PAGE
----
Testing out Twine, since it's the way of the future.

Let's make some computer and video games!

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Testing out Twine, since it's the way of the future.

Post by pinback » Thu Mar 02, 2017 3:10 pm

Above all else... We shall go on... And continue!

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Flack
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Post by Flack » Thu Mar 02, 2017 4:40 pm

I won, but it took 14 times.
"Jack Flack always escapes." -Davey Osborne

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Post by Jizaboz » Fri Mar 03, 2017 7:18 am

20x better than 99.9% of the crap written in Twine.


Also, Twine sucks.

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Post by pinback » Fri Mar 03, 2017 7:38 am

I don't believe Twine itself sucks, I just don't think that "interactive fiction" is its best use. I would suggest that it may excel as an educational tool.

I have no basis on which to suggest that, but I'm just gonna go ahead and do it. Don't like it? CLICK HERE TO EAT MY ASS.
Above all else... We shall go on... And continue!

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Post by Tdarcos » Sat Mar 04, 2017 1:14 am

I won the first time.

Someone once said "a poor carpenter blames his tools." Every language intended to provide a solution to a problem domain has good points and bad points.

Some programming systems are domain specific and some are general purpose. And one can have problems if you pick the wrong language to solve the problem. Cobol is an excellent language for handling financial applications; I suspect it is horrible for writing device drivers.

Interactive fiction languages are designed around the most common practices in a typical IF game: processing text commands and allowing the commands to advance the story of the game. The language does, or at least attempts to, take over the "heavy lifting" of the "backoffice processing" of the application: accepting input, parsing the user's commands, processing the commands to effect the user's instructions and to affect the game state. Thus the writer can focus on the story and let the computer handle the grunt work.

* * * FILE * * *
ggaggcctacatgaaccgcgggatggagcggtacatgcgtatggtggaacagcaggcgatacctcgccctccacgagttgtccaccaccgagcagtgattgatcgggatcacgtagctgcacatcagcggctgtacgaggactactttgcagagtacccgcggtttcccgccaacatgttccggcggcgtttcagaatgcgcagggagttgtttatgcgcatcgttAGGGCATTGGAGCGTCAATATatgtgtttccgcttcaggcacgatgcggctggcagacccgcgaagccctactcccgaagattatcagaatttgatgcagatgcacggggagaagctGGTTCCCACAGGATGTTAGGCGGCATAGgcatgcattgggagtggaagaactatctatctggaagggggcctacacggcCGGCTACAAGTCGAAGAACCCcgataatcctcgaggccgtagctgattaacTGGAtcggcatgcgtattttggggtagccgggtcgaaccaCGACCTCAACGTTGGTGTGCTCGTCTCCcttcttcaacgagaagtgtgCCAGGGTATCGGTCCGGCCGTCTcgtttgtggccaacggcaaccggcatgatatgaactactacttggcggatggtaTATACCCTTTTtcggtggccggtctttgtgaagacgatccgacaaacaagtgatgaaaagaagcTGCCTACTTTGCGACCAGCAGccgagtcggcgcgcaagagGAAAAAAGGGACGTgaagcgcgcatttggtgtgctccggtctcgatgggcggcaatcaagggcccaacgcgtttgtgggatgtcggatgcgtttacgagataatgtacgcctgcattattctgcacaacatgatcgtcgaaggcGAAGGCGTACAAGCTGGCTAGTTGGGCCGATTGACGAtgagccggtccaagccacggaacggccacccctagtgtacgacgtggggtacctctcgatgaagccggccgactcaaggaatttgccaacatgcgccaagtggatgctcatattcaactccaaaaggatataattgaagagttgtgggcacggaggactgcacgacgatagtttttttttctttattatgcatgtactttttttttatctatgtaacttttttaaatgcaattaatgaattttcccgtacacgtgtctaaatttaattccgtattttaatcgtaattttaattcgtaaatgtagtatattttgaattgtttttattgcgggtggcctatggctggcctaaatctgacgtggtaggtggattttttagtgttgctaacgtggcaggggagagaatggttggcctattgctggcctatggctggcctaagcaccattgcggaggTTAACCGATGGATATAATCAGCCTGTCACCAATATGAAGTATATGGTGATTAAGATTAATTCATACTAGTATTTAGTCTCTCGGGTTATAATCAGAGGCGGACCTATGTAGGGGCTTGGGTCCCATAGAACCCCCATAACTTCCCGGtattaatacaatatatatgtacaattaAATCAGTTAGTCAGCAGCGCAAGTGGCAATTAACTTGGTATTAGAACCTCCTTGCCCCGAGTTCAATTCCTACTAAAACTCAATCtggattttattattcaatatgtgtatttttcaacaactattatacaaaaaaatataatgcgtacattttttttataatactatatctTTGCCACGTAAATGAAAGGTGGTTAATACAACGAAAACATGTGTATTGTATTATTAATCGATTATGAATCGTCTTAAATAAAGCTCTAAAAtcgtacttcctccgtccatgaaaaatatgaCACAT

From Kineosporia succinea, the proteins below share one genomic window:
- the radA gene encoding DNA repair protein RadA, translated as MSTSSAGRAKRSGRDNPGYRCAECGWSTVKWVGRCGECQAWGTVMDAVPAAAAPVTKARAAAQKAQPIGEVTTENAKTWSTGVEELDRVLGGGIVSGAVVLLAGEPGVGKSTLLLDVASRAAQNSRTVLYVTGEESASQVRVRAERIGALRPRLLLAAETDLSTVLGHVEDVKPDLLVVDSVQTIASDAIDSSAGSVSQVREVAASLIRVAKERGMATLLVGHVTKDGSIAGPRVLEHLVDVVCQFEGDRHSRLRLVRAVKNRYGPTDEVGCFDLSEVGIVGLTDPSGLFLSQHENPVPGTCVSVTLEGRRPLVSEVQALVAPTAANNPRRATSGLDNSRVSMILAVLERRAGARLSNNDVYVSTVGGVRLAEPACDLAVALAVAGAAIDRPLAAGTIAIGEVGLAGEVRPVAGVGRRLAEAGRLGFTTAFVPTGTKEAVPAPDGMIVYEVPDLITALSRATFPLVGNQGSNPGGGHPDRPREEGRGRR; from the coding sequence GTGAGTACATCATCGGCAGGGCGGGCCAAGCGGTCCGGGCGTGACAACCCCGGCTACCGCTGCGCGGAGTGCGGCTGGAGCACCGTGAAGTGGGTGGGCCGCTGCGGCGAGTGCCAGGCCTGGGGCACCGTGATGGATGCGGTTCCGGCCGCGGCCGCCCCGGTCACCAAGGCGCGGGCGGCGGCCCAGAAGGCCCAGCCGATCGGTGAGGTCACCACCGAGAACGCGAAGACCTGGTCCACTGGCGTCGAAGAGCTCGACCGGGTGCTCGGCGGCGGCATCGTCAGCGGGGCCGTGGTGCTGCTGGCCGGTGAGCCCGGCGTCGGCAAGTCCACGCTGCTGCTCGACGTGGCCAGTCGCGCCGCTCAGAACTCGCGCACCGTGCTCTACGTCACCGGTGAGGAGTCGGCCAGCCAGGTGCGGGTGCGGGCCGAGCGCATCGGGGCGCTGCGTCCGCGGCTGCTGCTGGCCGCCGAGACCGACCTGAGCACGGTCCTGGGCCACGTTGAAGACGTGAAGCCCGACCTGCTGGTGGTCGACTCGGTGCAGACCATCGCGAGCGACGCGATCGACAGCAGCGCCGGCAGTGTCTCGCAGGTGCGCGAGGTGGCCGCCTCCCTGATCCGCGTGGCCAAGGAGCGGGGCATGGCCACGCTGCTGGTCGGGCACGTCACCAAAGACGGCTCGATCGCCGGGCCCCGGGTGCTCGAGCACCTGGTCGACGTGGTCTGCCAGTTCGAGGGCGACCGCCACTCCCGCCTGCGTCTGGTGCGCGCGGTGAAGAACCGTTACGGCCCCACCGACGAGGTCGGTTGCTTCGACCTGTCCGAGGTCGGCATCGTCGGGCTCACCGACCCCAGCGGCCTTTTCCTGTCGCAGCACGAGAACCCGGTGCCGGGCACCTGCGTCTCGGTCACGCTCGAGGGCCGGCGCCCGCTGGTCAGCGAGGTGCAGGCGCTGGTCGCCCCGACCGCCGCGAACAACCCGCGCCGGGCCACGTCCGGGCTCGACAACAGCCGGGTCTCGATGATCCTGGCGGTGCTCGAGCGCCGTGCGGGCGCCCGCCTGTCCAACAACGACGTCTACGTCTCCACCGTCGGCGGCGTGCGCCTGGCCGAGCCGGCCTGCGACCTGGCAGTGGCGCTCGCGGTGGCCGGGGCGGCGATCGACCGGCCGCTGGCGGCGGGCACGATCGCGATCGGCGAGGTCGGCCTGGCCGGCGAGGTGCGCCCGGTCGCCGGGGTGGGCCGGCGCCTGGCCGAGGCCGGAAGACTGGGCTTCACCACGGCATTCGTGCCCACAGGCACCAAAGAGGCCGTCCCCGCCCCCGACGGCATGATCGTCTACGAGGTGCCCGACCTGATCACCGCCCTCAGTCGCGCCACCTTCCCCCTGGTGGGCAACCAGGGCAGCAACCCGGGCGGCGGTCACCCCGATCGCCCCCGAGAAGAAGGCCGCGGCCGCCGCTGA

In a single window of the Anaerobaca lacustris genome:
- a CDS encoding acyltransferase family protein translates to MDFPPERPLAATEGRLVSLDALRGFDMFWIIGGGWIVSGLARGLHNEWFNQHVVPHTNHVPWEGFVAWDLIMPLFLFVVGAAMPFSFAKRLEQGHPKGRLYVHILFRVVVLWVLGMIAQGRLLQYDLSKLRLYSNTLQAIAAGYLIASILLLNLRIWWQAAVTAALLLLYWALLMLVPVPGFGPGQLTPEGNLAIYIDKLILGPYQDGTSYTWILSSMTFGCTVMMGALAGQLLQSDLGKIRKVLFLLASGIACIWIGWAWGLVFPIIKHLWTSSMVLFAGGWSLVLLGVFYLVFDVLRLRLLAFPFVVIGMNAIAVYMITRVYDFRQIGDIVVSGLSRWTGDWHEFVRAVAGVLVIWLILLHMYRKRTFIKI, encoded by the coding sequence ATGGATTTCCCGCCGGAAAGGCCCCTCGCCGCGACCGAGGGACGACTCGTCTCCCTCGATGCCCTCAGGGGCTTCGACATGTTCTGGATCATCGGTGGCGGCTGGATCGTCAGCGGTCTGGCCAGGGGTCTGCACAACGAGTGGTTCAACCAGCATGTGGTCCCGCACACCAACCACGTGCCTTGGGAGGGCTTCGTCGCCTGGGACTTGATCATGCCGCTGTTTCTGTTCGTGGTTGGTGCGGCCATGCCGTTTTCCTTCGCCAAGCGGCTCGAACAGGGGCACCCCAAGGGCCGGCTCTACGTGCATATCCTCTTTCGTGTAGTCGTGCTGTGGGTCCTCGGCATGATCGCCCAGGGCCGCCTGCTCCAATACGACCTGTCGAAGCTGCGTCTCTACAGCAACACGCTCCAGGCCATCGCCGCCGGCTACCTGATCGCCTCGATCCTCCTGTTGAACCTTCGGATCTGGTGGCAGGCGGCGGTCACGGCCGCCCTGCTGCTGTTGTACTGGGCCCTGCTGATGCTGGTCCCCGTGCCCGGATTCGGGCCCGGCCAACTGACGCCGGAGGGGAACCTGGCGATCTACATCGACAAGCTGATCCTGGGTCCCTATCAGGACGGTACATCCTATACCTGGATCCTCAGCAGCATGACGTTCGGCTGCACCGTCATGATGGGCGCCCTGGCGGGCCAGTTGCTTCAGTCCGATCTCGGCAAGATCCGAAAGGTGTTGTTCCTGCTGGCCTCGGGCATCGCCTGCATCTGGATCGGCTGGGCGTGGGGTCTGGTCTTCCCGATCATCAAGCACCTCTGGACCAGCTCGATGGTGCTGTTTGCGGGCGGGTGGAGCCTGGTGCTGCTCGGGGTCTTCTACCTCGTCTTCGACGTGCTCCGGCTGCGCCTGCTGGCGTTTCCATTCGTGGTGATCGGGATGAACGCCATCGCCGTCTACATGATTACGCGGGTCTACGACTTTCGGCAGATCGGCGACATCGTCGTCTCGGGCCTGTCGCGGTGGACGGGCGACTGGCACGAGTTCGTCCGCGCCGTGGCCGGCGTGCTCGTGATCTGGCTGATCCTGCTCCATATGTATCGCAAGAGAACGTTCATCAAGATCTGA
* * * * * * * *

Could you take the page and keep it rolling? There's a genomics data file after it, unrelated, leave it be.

If a language is designed well so that implementing the game has very little friction and is straightforward, you may not even notice the underlying design system. But if you have to fight the system and do workarounds to get around problems or deficiencies in the language, then you are likely to complain about how bad the system is. Whether that's a valid criticism from someone who knows what they are doing and has recognized flaws, or someone who has not adequately learned the system and is misidentifying their own lack of experience for system flaws and inadequacies in another issue.
The lessons of history teach us - if they teach us anything - that no one learns the lessons of history. tdarcos@tdarcos.com

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Post by RealNC » Sat Mar 04, 2017 1:23 am

I beat it! I don't know what it was about. I saw links and clicked them, then "*** you won ***" appeared.

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Post by Jizaboz » Mon Mar 06, 2017 5:25 pm

Tdarcos wrote:I won the first time.

Someone once said "a poor carpenter blames his tools." Every language intended to provide a solution to a problem domain has good points and bad points.

Some programming systems are domain specific and some are general purpose. And one can have problems if you pick the wrong language to solve the problem. Cobol is an excellent language for handling financial applications; I suspect it is horrible for writing device drivers.

Interactive fiction languages are designed around the most common practices in a typical IF game: processing text commands and allowing the commands to advance the story of the game. The language does, or at least attempts to, take over the "heavy lifting" of the "backoffice processing" of the application: accepting input, parsing the user's commands, processing the commands to effect the user's instructions and to affect the game state. Thus the writer can focus on the story and let the computer handle the grunt work.

If a language is designed well so that implementing the game has very little friction and is straightforward, you may not even notice the underlying design system. But if you have to fight the system and do workarounds to get around problems or deficiencies in the language, then you are likely to complain about how bad the system is. Whether that's a valid criticism from someone who knows what they are doing and has recognized flaws, or someone who has not adequately learned the system and is misidentifying their own lack of experience for system flaws and inadequacies in another issue.
Agreed! Excellent, Paul.

(Twine still sucks)

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